(Okay, I'm being dramatic. But it's a pattern!)

What's popular, on the other hand, I can't always (or even often) get into at all. Not that I haven't tried. I've watched about a dozen episodes of The Big Bang Theory, for example, which is a pretty massive hit. I don't think I've laughed once at it. I even get most of the geeky references, but its format just feels too safe and played-out and the characters all feel to me like the same "nerd" stereotypes that have been overused -- and used badly at that -- for the past 25 years or so. It doesn't feel fresh, it doesn't take risks, and that means it bores me.

But it's popular. Very popular. A lot of people love it. I may not dig it, but it's hard for me to claim it doesn't have value. A lot of people love American Idol and Two and a Half Men and the Twilight movies and the Black Eyed Peas and comics written by Jeph Loeb, too. Me, I really don't. And time was I might be inclined to judge those things and their audiences, but for whatever tongue-in-cheek jokes I may make about them, that's a time I've moved past. Those things are popular, they have large audiences of people who value them, and that's just fine. Ones' personal tastes and opinions aren't facts, and that's something I learn more every day.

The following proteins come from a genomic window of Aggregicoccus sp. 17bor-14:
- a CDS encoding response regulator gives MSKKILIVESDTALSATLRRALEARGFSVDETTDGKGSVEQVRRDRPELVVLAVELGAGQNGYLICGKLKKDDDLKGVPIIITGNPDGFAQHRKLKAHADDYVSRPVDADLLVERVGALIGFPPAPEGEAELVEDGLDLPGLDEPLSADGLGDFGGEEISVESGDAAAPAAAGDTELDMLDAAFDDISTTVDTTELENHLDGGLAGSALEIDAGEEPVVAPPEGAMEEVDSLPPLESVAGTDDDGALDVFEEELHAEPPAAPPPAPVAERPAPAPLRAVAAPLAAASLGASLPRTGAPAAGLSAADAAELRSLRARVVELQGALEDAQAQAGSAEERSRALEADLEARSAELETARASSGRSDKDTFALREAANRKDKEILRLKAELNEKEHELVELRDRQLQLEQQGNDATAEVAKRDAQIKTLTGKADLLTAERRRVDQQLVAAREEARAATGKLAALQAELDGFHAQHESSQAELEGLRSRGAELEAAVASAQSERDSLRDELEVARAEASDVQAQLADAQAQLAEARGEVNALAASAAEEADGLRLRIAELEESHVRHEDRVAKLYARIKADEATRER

So where am I going with this? I don't know, honestly. Maybe I'm feeling like I've got a family member in the hospital and I'm making peace with the idea that they might not pull through. (Okay, being dramatic again...) But until the prognosis comes in, I'm gonna keep watching my favourite show and I'm gonna hope that it comes back soon and strong, and if I'm lucky, even gets picked up for another year. I'm gonna keep telling people how great it is and hope that they start following it too. And if it does wind up being cancelled, I'm going to appreciate the years of entertainment the show, its cast and crew gave me, and feel good knowing that, like Arrested Development before it, it'll be fondly remembered and respected for a long time to come.

That said, now I'll end this on a video proving that the show was made just for me:

Monday, November 14, 2011

Spicy Business